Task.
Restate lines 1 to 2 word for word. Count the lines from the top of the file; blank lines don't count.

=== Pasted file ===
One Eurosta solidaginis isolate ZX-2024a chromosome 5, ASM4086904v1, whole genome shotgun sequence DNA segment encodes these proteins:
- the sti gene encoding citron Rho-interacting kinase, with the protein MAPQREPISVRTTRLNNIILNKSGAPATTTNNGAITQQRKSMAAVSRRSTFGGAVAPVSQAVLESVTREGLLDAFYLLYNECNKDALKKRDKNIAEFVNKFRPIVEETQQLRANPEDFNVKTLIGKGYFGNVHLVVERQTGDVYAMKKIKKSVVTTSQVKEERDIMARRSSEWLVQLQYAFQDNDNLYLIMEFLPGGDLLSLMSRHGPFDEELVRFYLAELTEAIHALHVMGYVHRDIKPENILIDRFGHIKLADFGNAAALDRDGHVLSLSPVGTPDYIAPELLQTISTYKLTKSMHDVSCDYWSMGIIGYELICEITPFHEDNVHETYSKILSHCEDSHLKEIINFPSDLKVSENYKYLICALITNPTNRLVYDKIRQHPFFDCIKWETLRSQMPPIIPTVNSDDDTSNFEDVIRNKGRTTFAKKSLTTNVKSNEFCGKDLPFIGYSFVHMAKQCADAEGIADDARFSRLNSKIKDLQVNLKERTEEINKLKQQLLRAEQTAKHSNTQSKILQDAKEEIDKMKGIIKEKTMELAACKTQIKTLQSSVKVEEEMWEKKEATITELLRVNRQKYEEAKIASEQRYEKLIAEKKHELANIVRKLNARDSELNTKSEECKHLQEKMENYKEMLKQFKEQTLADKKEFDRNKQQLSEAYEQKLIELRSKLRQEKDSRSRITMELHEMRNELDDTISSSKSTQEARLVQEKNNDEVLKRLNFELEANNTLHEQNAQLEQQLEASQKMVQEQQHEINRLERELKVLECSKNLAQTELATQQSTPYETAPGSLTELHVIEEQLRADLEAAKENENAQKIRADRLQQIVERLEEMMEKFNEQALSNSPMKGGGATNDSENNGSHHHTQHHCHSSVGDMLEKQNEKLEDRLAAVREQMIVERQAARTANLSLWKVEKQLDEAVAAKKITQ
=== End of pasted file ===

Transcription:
One Eurosta solidaginis isolate ZX-2024a chromosome 5, ASM4086904v1, whole genome shotgun sequence DNA segment encodes these proteins:
- the sti gene encoding citron Rho-interacting kinase, with the protein MAPQREPISVRTTRLNNIILNKSGAPATTTNNGAITQQRKSMAAVSRRSTFGGAVAPVSQAVLESVTREGLLDAFYLLYNECNKDALKKRDKNIAEFVNKFRPIVEETQQLRANPEDFNVKTLIGKGYFGNVHLVVERQTGDVYAMKKIKKSVVTTSQVKEERDIMARRSSEWLVQLQYAFQDNDNLYLIMEFLPGGDLLSLMSRHGPFDEELVRFYLAELTEAIHALHVMGYVHRDIKPENILIDRFGHIKLADFGNAAALDRDGHVLSLSPVGTPDYIAPELLQTISTYKLTKSMHDVSCDYWSMGIIGYELICEITPFHEDNVHETYSKILSHCEDSHLKEIINFPSDLKVSENYKYLICALITNPTNRLVYDKIRQHPFFDCIKWETLRSQMPPIIPTVNSDDDTSNFEDVIRNKGRTTFAKKSLTTNVKSNEFCGKDLPFIGYSFVHMAKQCADAEGIADDARFSRLNSKIKDLQVNLKERTEEINKLKQQLLRAEQTAKHSNTQSKILQDAKEEIDKMKGIIKEKTMELAACKTQIKTLQSSVKVEEEMWEKKEATITELLRVNRQKYEEAKIASEQRYEKLIAEKKHELANIVRKLNARDSELNTKSEECKHLQEKMENYKEMLKQFKEQTLADKKEFDRNKQQLSEAYEQKLIELRSKLRQEKDSRSRITMELHEMRNELDDTISSSKSTQEARLVQEKNNDEVLKRLNFELEANNTLHEQNAQLEQQLEASQKMVQEQQHEINRLERELKVLECSKNLAQTELATQQSTPYETAPGSLTELHVIEEQLRADLEAAKENENAQKIRADRLQQIVERLEEMMEKFNEQALSNSPMKGGGATNDSENNGSHHHTQHHCHSSVGDMLEKQNEKLEDRLAAVREQMIVERQAARTANLSLWKVEKQLDEAVAAKKITQ